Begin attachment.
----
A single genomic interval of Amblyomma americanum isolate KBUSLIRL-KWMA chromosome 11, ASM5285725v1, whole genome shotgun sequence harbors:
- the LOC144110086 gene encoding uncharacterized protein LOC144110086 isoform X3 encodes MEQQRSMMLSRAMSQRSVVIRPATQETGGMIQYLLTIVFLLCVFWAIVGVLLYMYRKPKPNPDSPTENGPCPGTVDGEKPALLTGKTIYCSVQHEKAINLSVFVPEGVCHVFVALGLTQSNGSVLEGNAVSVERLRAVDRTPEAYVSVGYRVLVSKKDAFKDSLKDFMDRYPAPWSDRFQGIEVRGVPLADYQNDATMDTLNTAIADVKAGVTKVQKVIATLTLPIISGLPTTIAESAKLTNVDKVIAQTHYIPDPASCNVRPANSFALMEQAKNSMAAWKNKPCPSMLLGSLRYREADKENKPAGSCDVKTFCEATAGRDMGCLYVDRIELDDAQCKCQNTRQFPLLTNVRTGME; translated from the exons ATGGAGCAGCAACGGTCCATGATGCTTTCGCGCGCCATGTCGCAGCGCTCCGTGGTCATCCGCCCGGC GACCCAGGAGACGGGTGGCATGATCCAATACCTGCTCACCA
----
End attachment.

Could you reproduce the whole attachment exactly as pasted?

A single genomic interval of Amblyomma americanum isolate KBUSLIRL-KWMA chromosome 11, ASM5285725v1, whole genome shotgun sequence harbors:
- the LOC144110086 gene encoding uncharacterized protein LOC144110086 isoform X3 encodes MEQQRSMMLSRAMSQRSVVIRPATQETGGMIQYLLTIVFLLCVFWAIVGVLLYMYRKPKPNPDSPTENGPCPGTVDGEKPALLTGKTIYCSVQHEKAINLSVFVPEGVCHVFVALGLTQSNGSVLEGNAVSVERLRAVDRTPEAYVSVGYRVLVSKKDAFKDSLKDFMDRYPAPWSDRFQGIEVRGVPLADYQNDATMDTLNTAIADVKAGVTKVQKVIATLTLPIISGLPTTIAESAKLTNVDKVIAQTHYIPDPASCNVRPANSFALMEQAKNSMAAWKNKPCPSMLLGSLRYREADKENKPAGSCDVKTFCEATAGRDMGCLYVDRIELDDAQCKCQNTRQFPLLTNVRTGME; translated from the exons ATGGAGCAGCAACGGTCCATGATGCTTTCGCGCGCCATGTCGCAGCGCTCCGTGGTCATCCGCCCGGC GACCCAGGAGACGGGTGGCATGATCCAATACCTGCTCACCA